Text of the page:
'Scarier' cigarette packet warnings and ban on e-cigarettes mooted in Hong Kong

Messages on packets will be more graphic, and government will also ban e-cigarettes and extend no-smoking areas to help people kick the habit

PUBLISHED : Wednesday, 08 April, 2015, 1:47am
UPDATED : Wednesday, 15 April, 2015, 1:11pm

Warnings on cigarette packets that "smoking kills" are not scary enough, according to new government proposals under which tobacco products will labelled with even more frightening content, a health official says.

Other new measures include expanding no-smoking areas and a citywide ban on the sale of electronic cigarettes, said Professor Sophia Chan Siu-chee, undersecretary of the Food and Health Bureau.

These proposals are expected to be presented to the Legislative Council this year.

One of the bureau's main goals is to expand the size of the health warning, which now covers about 50 per cent of the pack, and to replace them with "scarier" messages targeted at female and young smokers.

Those currently in place had been criticised as not scary enough, Chan said. "They have been in use since 2006, and the government believes it is time to update the content," she said.

According to the Department of Health, the proportion of people who smoke daily has seen a downward trend, with a low of 10.7 per cent in 2012, the last year for which data is available. But while that is one of the lowest in the world, Chan said "we shouldn't be proud", and should continue trying to reduce it.

Many countries such as Thailand and Canada have enhanced the warnings by having them cover 60 to 80 per cent of each pack. In late 2012, Australia issued the world's toughest warning - by replacing all of the branding labels with warnings that cover the whole packet.

Antonio Kwong Cho-shing, chairman of the city's anti-smoking watchdog the Council on Smoking and Health, said Hong Kong should do the same.

But Chan said the city may not decide to go quite so far, and the size of the health warning would be open for public discussion.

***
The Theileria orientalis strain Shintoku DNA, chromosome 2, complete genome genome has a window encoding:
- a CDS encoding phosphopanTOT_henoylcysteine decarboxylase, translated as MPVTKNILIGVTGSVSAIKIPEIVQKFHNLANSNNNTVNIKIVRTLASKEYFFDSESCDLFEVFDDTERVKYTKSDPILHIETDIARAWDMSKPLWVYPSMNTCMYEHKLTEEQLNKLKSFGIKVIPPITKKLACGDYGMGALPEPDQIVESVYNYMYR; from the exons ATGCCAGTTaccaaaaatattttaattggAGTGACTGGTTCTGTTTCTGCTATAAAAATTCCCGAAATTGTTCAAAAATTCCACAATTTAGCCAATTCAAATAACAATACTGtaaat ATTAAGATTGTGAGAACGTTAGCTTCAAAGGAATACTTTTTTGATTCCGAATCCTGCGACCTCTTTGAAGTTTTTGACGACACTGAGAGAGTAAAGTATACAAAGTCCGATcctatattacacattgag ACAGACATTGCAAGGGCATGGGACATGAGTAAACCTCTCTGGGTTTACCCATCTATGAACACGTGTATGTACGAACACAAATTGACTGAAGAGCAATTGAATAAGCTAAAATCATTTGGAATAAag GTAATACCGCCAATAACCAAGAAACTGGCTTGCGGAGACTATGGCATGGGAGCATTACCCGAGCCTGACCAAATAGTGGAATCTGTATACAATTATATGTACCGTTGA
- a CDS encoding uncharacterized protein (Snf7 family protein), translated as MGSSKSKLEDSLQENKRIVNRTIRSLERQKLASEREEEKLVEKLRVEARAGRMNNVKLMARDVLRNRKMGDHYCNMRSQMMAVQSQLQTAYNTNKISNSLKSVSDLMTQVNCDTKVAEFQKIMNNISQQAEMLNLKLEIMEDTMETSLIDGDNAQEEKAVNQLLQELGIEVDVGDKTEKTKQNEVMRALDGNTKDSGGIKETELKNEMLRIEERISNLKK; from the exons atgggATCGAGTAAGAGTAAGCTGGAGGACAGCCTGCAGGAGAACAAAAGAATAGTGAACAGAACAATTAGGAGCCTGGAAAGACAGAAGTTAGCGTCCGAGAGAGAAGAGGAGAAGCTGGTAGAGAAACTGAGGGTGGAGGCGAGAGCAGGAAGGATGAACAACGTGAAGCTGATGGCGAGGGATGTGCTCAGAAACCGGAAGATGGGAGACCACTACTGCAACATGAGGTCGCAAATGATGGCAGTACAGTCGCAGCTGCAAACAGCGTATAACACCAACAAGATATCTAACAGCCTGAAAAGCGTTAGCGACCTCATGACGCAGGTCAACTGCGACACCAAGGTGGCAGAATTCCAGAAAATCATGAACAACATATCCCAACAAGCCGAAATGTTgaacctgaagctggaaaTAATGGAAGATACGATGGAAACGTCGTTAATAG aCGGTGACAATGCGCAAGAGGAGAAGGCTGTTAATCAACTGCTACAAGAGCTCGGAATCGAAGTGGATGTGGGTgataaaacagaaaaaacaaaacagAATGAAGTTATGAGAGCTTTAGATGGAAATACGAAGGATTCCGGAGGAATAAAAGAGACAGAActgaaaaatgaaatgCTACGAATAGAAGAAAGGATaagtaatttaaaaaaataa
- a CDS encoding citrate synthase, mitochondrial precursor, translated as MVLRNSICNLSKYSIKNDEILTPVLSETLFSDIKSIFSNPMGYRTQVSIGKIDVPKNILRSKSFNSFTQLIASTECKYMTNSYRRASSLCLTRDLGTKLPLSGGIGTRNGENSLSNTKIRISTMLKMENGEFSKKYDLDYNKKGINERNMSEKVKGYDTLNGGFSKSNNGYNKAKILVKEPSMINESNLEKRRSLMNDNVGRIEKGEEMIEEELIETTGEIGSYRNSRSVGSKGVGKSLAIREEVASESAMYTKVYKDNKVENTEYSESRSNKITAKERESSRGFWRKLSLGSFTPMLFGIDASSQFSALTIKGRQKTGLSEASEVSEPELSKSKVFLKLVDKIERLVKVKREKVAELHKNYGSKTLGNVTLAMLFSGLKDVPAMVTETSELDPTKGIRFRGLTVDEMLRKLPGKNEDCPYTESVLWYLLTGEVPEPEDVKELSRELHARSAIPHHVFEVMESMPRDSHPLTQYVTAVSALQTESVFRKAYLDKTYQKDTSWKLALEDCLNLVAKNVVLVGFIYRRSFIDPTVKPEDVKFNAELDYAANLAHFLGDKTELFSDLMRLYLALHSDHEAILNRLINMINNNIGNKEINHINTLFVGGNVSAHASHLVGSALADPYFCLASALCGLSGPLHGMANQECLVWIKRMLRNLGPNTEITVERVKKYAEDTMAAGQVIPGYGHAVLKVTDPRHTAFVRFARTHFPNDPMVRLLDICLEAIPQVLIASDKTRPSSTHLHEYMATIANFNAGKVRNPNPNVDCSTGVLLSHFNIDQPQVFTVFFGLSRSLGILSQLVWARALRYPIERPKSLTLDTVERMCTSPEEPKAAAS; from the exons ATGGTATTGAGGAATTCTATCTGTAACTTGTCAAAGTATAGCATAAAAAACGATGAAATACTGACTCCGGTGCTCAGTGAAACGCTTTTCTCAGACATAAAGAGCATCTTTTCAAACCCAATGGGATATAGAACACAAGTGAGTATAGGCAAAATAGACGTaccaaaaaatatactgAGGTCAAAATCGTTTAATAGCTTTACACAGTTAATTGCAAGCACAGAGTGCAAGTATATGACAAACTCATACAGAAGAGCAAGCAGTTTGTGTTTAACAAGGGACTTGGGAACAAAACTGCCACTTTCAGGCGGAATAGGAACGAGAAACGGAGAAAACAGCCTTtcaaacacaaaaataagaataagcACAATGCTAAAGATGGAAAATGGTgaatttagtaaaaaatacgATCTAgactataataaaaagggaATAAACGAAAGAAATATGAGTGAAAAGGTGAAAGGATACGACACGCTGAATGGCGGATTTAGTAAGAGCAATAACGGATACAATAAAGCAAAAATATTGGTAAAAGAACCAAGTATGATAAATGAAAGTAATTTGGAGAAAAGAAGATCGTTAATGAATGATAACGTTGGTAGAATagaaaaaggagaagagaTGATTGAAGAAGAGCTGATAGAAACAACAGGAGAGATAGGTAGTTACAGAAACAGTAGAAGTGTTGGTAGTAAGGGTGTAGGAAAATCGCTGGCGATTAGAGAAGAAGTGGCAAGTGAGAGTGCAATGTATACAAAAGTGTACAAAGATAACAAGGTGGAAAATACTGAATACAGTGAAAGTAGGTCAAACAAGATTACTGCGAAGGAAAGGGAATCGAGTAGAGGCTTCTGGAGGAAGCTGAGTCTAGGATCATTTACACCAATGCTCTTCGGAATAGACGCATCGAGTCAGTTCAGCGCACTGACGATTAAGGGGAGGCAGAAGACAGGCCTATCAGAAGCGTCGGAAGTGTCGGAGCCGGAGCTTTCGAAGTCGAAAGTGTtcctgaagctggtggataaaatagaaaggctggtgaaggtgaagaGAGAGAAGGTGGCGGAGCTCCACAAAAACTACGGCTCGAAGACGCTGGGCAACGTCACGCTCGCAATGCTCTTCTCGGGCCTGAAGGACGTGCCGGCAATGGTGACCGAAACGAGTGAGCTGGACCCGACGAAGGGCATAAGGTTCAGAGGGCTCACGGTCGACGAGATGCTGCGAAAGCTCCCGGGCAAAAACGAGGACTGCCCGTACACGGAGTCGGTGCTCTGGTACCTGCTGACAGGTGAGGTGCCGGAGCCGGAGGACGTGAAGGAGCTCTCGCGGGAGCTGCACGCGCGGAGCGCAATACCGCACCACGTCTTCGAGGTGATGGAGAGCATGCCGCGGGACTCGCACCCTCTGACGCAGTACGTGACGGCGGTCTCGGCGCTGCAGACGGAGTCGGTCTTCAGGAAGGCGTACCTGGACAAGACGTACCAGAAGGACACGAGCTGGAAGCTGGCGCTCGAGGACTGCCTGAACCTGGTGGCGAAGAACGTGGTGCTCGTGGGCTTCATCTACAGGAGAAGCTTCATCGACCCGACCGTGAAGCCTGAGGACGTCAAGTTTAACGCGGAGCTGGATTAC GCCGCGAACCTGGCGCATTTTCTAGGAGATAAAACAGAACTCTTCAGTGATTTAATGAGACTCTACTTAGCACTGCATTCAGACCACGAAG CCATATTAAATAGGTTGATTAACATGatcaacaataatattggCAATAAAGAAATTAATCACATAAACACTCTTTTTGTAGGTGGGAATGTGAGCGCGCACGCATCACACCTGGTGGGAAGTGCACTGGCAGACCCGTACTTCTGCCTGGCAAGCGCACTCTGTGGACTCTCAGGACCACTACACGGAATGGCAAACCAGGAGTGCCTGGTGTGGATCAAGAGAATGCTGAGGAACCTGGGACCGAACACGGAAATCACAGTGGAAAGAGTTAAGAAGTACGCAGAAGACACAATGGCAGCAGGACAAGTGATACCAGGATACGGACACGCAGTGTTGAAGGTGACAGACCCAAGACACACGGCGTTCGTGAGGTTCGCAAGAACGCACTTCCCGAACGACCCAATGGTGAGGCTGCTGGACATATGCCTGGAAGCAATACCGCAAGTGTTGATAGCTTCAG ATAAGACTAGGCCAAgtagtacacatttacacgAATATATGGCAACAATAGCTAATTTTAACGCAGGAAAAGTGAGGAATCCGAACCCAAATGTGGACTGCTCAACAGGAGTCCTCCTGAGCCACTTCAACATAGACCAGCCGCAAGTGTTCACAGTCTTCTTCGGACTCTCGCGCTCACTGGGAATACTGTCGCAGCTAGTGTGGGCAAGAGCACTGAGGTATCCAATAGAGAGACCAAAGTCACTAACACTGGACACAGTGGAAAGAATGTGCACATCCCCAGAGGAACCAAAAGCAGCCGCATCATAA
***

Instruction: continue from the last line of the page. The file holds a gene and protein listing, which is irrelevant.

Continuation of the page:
She also highlighted the importance of enhancing the warning message targeting female smokers. Bucking the citywide trend, the number of women who smoke has risen 70 per cent between 1990 and 2012, from 56,100 to 96,800 - although women accounted for just 3.1 per cent of all smokers in 2012.

"Women smoke for a different reason, usually due to psychological reasons such as stress and depression. Some believe it helps in losing weight. Since they are more aware of their appearances, the messages can target how tobacco would affect their skin texture or [make them look] older."

Chan said the new warning would also highlight the health risk for parents exposing their children to second- and third-hand smoke.

But the Coalition on Tobacco Affairs, made up of representatives from tobacco companies, objected to the move and said current warnings were sufficient. A spokeswoman said there was no evidence that oversized warnings reduced smoking, and said the move would harm the intellectual property rights of tobacco companies.

The government's push to enhance the warning labels followed its decision not to raise the tobacco tax this year. Chan said a tax increase would be considered again in the next fiscal year.